Saturday, May 15, 2021

Dr. Nirmal Joshi, Mount Nittany Health’s chief medical officer, finds joy while investing in other people – and in the community’s health

Dr. Nirmal Joshi’s primary interest has always been to keep the patient at the center of care. He has helped implement novel and innovative methods that improve doctor-patient communication, and remains strongly interested in humanism in healthcare. Joshi was appointed Mount Nittany Health chief medical officer in November 2017, and was recently named chief medical officer, population health. In this role, he provides leadership for clinical operations related to clinical quality, population health, and medical staff.

Prior to joining Mount Nittany Health, Joshi had served as the senior vice president of medical affairs and chief medical officer for Pinnacle Health System (now UPMC Pinnacle) in Harrisburg. Joshi is a fellow of the American College of Physicians (FACP). He served on the board of Asian Indian Americans of Central PA, a large nonprofit community service organization; the Harrisburg Academy, an independent school system; and Wilson College, a liberal arts college in Chambersburg.

Born and raised in India, Joshi earned his Bachelor of Medicine and Bachelor of Surgery degrees, and his medical degree in internal medicine from King George’s Hospital Center in Lucknow, India, in 1983. He completed his internal medicine residency at Prince George’s Hospital Center in Cheverly, Maryland, and his infectious disease fellowship at Penn State Milton S. Hershey Medical Center, staying on as a faculty member for eight years.

Town&Gown founder Mimi Barash Coppersmith sat down via Zoom with Joshi to discuss Mount Nittany Health’s COVID-19 efforts, the hospital’s biggest challenges, and what is on the horizon for healthcare in the community.

Mimi Barash Coppersmith

Mimi: I’m absolutely fascinated reading where you’ve been and where you’re going. What attracted you to leave the commonwealth’s capital and come to Happy Valley?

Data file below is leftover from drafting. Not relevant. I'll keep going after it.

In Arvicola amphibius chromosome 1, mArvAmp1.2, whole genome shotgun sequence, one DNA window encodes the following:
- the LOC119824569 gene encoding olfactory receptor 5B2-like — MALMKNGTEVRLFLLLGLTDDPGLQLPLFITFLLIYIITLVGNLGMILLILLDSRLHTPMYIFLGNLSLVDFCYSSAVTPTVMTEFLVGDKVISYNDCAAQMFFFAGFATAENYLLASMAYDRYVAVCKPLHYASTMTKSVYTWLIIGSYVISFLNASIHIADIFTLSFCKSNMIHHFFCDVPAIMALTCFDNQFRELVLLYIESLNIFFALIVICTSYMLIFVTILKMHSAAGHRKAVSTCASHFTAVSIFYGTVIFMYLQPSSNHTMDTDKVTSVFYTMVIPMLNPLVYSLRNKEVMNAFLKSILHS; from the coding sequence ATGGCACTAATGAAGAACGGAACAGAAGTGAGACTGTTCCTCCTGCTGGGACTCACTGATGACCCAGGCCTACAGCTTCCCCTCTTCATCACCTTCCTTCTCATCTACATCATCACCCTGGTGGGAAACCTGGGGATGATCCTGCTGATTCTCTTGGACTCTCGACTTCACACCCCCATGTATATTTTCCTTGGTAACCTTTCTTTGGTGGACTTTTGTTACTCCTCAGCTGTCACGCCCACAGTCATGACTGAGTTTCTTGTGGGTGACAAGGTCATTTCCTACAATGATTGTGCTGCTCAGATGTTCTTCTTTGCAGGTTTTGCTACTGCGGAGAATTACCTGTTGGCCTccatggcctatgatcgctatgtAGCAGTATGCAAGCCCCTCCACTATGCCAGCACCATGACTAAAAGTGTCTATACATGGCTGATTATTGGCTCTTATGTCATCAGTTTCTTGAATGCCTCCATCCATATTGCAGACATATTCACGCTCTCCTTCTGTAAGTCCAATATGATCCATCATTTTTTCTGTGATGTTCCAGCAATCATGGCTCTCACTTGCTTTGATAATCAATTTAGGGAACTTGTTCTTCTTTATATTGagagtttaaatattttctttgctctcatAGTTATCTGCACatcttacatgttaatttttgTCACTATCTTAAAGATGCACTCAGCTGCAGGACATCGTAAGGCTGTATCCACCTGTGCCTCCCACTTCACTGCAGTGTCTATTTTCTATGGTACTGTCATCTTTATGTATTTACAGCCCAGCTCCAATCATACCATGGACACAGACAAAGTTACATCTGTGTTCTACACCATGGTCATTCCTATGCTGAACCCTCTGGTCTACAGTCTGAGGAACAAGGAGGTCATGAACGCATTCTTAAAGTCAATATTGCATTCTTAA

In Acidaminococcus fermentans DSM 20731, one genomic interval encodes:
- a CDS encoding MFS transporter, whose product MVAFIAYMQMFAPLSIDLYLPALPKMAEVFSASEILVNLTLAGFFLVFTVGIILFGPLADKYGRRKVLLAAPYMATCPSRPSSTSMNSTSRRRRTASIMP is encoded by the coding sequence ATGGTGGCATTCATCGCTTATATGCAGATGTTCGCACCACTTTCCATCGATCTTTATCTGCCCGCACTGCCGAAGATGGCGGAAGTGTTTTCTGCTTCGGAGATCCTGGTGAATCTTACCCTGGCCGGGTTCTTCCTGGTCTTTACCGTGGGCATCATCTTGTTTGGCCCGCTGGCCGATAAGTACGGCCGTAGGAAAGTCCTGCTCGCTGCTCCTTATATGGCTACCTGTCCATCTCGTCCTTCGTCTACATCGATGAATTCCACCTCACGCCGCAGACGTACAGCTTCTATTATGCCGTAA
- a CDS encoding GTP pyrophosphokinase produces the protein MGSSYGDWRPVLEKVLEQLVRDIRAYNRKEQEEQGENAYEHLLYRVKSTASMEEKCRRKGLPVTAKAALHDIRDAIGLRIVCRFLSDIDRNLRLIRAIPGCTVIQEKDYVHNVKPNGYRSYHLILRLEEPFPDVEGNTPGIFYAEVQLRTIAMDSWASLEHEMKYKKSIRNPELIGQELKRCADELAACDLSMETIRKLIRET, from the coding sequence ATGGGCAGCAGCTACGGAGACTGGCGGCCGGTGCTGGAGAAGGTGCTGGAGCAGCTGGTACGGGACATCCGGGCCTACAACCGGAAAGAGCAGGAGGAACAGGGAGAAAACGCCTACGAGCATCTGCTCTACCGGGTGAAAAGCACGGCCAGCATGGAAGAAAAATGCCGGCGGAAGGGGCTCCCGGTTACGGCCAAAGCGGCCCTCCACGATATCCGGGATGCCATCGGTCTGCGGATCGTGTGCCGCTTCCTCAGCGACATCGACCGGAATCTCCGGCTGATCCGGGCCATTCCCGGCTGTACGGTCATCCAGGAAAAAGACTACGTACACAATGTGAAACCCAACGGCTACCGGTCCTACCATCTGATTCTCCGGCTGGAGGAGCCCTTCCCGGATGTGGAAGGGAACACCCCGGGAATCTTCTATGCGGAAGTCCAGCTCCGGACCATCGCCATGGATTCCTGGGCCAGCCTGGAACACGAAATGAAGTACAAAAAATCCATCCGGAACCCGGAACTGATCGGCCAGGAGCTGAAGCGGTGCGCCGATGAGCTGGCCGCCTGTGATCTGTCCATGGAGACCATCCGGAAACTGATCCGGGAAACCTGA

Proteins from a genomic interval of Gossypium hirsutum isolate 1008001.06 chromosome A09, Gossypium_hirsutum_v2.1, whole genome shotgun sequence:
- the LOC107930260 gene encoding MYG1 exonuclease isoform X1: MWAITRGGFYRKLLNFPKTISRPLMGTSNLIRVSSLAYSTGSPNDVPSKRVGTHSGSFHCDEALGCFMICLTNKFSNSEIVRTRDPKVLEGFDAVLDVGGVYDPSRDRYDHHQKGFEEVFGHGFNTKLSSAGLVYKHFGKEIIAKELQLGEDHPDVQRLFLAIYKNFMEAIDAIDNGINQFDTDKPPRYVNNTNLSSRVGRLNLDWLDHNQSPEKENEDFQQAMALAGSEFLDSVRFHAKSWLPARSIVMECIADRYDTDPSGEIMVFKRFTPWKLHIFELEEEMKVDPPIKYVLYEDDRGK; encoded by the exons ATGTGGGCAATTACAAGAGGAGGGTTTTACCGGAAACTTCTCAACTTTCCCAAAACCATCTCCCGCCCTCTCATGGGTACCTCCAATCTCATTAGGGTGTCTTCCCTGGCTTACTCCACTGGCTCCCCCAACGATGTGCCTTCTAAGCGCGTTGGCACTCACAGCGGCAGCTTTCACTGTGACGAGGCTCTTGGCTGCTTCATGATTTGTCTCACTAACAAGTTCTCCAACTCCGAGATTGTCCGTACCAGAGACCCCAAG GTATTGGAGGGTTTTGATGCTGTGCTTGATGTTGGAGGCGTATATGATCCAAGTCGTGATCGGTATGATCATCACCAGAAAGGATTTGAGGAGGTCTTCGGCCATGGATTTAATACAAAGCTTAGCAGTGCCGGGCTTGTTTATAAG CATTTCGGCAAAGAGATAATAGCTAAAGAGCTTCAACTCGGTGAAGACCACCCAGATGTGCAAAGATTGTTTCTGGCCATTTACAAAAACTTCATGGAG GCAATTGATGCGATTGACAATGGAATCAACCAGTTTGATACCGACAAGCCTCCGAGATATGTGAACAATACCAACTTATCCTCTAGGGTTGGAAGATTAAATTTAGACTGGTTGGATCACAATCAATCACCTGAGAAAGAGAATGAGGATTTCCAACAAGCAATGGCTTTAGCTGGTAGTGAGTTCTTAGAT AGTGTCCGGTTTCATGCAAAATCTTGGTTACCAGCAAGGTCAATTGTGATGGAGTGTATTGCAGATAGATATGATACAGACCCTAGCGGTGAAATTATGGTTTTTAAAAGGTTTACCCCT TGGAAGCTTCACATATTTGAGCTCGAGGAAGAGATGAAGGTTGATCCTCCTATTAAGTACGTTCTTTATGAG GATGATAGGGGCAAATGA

Nirmal: You may have answered part of that question yourself, Mimi. It was the Happy Valley feel to the place, quite honestly. When I was evaluating this opportunity, I was at a point where I had spent approximately 16 years with Pinnacle Health, now owned by UPMC, the last six years of that as chief medical officer for their system. I took a year off; it had been so intense for so long that I thought it was important to take a short break. I was looking for something where I would enjoy what I was doing. I wanted to see a more direct outcome of my efforts in a place where I could seemingly get my arms around, a small- to medium-sized health system. As you know, there are not many of those left in the entire Commonwealth of Pennsylvania, and this was one of them.

When I came in and spoke to the folks up here and then began to evaluate the opportunity closely, it was obvious to me that this was a unique place. Also, it had a feel to it that was very similar to where I grew up in a small north Indian town, where my dad was a surgeon. It just felt very similar in some ways, [and I was] sort of nostalgic about that. That’s what got me here; both the professional kind of feel to the place and the personal feel to the place.

Mimi: This is a marketplace that’s now served by Geisinger, Mount Nittany, [Penn State] Hershey, and UPMC. That’s the big picture. You worked in Hershey and now at Mount Nittany. Do you see a merger in the near future?

Nirmal: We are really stewards of the community. What the community demands and wants as far as healthcare is what we are here to provide. What we hear repeatedly is that our community values having a say in their local healthcare system. We also see ourselves as interdependent with a number of important clinical partners, including Penn State Health, Geisinger, and others. We’ve built these very strong relationships that have up until now served us and our community extremely well. And we plan to continue to have those strong relationships. That’s our goal and what’s best for our community.

Mimi: It must be a huge job. You employ how many people at the hospital?

Nirmal: We have upwards of 2,500 employees.